Amy Kleinhans, 24, a model from Cape Town, is what apartheid defines as a Coloured. In fact, she looks as white as the average Miss Spain, but the state has judged her - as it has 3 million other South Africans - to have mixed black and white ancestry.
The event was sponsored by the Johannesburg Sunday Times, whose main competitor, the Sunday Star, bitchily predicted two weeks ago that Ms Kleinhans would be this year's 'politically correct' winner. The Star drew its deduction from the fact that a number of monthly women's magazines, obliged to go to the printers before the official announcement, had obtained inside information and had already prepared big features on the winner.
Accordingly, the Sunday Star announced that Ms Kleinhans had been 'duly crowned', while the Sunday Times, protesting a little too much, dedicated a good one- third of a lengthy report to dispelling any notion that the (undoubtedly stunning) Ms Kleinhans had been a token choice. This was especially necessary because a Sunday Times poll had placed a blonde from Johannesburg first and Ms Kleinhans fifth. As it was, the judges did not even put the readers' favourite, selected from photographs, in the top five.
It was important that a blonde did not win, because this year's Miss World contest is to be held in South Africa, or rather in the 'independent homeland' of Bophuthatswana. The venue for Miss South Africa was Sun City; the venue for the Miss World will be the Lost City, a similarly glitzy, but newer mock-up of Las Vegas.
Quite apart from the positive political message that Ms Kleinhans's participation will convey to the world, she may be relied upon not to put her foot in it, as last year's winner reportedly did just before the Miss World contest, by remarking that it was not possible for a black to win Miss South Africa 'because they all get pregnant by the age of 14'.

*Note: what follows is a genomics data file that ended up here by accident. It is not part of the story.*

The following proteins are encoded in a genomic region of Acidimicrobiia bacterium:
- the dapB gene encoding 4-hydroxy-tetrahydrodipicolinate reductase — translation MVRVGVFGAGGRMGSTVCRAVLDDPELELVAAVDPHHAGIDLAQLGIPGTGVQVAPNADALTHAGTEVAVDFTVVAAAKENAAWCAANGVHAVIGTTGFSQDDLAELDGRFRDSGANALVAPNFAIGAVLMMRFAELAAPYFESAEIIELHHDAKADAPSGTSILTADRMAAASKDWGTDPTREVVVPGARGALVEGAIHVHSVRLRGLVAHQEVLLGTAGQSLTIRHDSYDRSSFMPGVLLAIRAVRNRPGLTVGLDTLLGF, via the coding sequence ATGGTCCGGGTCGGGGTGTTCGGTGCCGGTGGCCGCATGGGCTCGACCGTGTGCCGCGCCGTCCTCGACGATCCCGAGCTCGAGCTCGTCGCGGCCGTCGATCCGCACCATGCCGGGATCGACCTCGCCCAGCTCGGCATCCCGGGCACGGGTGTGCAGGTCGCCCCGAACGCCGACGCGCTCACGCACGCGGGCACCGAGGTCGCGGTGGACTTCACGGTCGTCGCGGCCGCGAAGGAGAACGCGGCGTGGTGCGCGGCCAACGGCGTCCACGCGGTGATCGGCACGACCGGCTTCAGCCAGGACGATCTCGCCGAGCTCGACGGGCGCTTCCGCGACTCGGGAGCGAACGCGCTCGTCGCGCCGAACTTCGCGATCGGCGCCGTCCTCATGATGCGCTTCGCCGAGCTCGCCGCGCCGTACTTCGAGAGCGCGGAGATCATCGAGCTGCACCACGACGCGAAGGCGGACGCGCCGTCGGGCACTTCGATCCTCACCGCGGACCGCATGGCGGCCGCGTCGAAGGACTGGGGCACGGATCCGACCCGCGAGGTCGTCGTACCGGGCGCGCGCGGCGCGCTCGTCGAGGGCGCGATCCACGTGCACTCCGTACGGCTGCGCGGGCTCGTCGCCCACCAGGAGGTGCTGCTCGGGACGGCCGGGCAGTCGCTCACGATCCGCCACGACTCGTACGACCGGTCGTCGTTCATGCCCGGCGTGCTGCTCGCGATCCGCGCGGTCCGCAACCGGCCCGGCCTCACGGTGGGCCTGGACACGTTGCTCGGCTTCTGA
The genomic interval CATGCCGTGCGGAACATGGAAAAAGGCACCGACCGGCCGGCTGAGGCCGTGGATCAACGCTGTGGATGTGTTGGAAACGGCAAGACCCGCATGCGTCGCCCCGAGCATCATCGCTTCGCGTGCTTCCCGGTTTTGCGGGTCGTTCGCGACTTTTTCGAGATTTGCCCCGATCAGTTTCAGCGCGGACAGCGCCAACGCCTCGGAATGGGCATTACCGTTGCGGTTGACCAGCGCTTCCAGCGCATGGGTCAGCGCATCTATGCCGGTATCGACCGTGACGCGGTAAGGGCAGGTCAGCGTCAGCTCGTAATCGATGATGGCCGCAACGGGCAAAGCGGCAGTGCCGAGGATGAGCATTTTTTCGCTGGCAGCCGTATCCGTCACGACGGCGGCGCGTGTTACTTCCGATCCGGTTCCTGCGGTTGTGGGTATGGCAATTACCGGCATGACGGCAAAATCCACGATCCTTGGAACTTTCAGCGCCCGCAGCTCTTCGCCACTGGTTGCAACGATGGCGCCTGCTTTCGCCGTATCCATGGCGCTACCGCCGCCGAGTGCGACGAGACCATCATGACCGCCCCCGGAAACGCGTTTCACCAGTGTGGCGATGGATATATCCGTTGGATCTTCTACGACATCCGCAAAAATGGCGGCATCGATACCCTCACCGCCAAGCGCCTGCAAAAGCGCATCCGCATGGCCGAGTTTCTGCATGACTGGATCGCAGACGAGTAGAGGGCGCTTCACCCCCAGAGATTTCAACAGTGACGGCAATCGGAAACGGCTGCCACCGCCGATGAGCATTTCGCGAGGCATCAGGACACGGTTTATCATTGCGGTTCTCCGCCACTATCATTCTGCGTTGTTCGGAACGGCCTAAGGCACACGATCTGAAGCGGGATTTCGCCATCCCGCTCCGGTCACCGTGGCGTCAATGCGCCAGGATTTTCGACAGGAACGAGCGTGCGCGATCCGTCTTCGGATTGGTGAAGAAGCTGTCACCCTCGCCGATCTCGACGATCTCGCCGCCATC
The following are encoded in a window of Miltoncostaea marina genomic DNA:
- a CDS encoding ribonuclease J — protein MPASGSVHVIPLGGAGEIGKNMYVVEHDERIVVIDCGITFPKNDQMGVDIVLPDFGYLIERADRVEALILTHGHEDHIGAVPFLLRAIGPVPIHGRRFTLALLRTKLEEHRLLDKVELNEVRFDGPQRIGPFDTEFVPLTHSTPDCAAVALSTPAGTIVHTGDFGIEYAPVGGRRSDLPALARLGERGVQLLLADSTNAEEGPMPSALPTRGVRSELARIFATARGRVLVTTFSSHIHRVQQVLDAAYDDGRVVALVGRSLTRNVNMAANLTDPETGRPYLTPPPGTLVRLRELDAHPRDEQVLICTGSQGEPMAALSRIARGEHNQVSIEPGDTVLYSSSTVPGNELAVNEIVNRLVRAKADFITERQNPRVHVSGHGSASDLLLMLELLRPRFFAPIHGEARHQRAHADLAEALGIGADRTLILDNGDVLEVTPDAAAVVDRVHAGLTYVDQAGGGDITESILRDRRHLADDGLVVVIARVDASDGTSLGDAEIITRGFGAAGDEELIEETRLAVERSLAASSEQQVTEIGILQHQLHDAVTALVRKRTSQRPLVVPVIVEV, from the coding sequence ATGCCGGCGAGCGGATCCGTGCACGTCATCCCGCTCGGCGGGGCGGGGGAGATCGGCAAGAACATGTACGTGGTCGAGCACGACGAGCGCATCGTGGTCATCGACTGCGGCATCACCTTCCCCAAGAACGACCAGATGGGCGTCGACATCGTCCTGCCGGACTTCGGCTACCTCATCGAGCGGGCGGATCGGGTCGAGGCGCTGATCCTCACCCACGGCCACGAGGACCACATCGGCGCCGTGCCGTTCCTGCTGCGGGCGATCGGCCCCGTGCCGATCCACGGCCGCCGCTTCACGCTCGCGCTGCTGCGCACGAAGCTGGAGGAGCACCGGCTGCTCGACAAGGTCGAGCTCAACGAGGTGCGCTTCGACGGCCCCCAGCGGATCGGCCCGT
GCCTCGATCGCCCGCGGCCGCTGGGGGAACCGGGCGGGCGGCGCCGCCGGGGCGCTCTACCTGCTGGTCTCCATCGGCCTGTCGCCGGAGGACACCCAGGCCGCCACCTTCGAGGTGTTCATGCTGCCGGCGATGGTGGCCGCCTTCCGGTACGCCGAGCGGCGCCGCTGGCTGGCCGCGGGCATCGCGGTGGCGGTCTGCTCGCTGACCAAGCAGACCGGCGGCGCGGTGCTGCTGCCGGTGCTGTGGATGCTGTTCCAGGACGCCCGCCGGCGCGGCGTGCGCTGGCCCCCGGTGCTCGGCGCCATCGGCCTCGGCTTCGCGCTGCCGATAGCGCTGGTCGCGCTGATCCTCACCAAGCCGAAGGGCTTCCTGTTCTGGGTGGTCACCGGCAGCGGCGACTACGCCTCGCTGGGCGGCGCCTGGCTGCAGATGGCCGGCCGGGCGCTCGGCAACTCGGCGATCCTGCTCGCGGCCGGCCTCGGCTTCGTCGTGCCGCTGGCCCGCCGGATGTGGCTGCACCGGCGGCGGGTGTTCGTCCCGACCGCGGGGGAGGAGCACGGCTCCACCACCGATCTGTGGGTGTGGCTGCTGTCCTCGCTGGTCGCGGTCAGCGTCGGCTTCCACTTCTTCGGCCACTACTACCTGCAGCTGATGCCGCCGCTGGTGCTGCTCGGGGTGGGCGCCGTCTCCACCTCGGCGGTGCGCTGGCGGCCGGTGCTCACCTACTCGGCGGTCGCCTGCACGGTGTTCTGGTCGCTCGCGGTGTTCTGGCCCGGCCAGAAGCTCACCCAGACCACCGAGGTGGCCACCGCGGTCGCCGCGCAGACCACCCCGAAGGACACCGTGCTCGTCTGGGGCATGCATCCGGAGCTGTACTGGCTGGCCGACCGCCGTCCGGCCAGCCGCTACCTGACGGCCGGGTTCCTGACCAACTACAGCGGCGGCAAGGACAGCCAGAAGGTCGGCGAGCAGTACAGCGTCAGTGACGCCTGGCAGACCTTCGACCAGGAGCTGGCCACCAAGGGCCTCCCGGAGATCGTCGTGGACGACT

As a failsafe device, in case Ms Kleinhans is withdrawn from Miss World over a Penthouse pose or some such matter, the judges on Saturday night chose Augustine Masilela from Soweto as runner- up. Her prizes were worth about 50 times more than those of Thembi Mhlayivana's, the winner of the Miss Soweto contest the night before. Billed as 'the new, upmarket Miss Soweto competition', because the venue was not in Soweto but Johannesburg, the event was as raunchy and spontaneous as Miss South Africa was coy and staged.
The 23 competitors in Johannesburg, several in bikinis that failed to cover the waistline of their tights, seemed to see it as their function to induce lust- frenzy among the men present; in particular, the male judges. A favourite device was lingeringly to remove a glove with the teeth while staring hard into a judge's eyes.
The crowd, most on their feet, danced, hooted and howled, reaching a crescendo when one of the finalists responded to a question by saying that, if she won, she would do 'what Miss South Africa does not do for the black community'. Which, as it turned out, was perhaps a premature judgement. The choice of Ms Kleinhans may have been pure political PR, but its significance cannot be denied: another milestone has been passed on South Africa's long road to freedom.
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